New York Clarifies Position On Licensing Of Internet Based Money Transmitters

Apr 07, 2011   

On March 31, 2011, the New York State Banking Department issued an Industry Letter clarifying its position on whether money transmitters with no physical presence in the state of New York are required to obtain a license to do business in the state. The New York Banking Department concluded that even those money transmitters with no physical location or office within the State of New York must obtain a license to do business with residents and persons located within New York. As a result, internet based money transmitters who do business with persons of New York must obtain a license from the state to continue doing business in New York. A copy of the Banking Departments Industry Letter can be viewed here.

New Yorks announcement is a reversal of prior Banking Department opinions which found that physical presence within the state was necessary in order for a money transmitter to be subject to New Yorks licensing requirements. The Department found that New York law contains no express physical presence requirement. Further, the Department cited numerous other states which currently require internet based money transmitters with no physical presence to obtain a license to conduct business as support for its decision. Additionally, the Department found that its prior physical presence requirement was outdated because “with the prevalence of the internet and the growth of a global economy, financial services businesses are no longer necessarily locally based.”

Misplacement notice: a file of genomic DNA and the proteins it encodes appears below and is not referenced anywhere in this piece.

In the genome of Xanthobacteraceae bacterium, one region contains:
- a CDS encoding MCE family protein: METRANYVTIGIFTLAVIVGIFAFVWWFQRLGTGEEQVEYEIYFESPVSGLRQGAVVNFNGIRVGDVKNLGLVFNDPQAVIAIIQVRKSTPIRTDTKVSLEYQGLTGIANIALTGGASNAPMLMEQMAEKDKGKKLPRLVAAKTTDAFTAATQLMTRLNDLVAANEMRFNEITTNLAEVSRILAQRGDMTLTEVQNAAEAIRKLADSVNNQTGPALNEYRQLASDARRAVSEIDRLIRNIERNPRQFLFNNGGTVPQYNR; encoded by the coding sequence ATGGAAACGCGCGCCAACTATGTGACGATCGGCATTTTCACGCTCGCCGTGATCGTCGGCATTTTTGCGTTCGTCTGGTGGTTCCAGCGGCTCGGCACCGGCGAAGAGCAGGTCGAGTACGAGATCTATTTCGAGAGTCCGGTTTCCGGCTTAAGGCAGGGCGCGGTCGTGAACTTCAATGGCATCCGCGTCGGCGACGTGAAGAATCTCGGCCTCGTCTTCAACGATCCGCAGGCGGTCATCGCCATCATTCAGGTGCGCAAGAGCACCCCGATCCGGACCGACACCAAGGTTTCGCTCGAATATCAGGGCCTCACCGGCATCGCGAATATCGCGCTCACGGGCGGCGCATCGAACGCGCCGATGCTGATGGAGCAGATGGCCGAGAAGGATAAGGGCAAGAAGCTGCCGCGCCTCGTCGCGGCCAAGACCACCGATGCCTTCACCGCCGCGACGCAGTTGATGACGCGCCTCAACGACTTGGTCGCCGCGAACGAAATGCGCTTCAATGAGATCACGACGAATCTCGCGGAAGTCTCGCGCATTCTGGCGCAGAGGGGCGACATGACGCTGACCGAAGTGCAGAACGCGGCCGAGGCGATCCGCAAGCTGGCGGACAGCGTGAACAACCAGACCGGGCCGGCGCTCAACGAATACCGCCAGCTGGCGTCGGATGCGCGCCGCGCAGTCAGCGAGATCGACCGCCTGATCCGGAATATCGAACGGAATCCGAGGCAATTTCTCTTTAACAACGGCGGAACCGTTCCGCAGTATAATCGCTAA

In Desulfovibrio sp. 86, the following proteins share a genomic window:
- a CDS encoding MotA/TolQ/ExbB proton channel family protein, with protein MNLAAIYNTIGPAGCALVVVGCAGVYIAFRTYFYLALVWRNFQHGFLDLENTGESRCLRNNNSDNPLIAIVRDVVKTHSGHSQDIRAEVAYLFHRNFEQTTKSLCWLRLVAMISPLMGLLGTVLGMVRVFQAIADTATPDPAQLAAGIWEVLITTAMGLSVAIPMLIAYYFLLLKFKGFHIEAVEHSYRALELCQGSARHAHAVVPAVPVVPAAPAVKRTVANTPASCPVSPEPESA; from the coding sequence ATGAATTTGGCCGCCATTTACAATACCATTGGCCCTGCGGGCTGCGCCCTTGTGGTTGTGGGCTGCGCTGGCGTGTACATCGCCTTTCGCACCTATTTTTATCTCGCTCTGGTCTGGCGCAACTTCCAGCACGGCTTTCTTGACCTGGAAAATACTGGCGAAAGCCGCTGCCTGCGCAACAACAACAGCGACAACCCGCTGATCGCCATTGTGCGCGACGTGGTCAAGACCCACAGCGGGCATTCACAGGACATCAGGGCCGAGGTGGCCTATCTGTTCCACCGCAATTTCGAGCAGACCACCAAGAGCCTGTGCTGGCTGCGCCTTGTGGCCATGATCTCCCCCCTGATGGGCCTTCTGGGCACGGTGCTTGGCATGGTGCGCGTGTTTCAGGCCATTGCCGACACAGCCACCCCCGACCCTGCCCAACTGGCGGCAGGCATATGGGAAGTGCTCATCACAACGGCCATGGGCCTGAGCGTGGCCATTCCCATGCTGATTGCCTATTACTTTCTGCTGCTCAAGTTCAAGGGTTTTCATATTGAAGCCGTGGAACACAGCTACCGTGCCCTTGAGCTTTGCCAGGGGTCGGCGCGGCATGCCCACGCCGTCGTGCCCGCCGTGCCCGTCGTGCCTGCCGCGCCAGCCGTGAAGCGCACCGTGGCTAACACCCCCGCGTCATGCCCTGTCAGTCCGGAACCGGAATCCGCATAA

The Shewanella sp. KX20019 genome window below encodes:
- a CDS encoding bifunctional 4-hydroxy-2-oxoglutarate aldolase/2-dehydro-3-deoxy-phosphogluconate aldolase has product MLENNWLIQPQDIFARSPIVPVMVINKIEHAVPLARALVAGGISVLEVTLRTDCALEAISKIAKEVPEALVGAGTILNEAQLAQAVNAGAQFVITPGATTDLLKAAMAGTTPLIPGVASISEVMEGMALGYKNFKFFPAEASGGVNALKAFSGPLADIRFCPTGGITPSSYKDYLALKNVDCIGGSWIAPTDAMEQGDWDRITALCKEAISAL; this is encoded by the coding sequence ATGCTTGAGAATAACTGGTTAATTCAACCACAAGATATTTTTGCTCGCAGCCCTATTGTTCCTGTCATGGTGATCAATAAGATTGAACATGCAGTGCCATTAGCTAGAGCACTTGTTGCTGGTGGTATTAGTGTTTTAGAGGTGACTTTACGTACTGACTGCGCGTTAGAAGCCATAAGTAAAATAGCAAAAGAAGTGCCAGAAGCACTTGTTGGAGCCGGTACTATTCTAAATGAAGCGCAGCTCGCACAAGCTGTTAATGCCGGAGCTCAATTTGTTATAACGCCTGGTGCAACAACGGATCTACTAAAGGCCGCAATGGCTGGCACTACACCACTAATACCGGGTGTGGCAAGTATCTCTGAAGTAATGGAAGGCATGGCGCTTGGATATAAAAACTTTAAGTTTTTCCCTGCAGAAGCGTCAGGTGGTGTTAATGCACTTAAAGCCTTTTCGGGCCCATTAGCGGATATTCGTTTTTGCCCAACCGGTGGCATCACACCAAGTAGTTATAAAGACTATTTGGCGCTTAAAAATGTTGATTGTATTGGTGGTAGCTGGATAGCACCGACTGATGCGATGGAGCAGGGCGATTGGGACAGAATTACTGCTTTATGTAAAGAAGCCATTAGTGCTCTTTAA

Internet based money transmitters that currently do business with residents or persons of New York have until September 30, 2011 to file to obtain a license from the Superintendent of the New York Department of Banking. Additionally, such money transmitters may continue to operate without a license until six months from the date their application is considered complete or until notified their application has been denied, whichever occurs first.

A special thank you to David Landsman of the National Money Transmitters Association for making this information available to us. Fuerst Ittleman is a correspondent member of the NMTA and will be presenting at the upcoming International Money Transmitters Conference in Los Angeles. For more information on the effect of this decision on your business, or how to ensure that your business maintains regulatory compliance at both the state and federal levels, please contact us at contact@fidjlaw.com.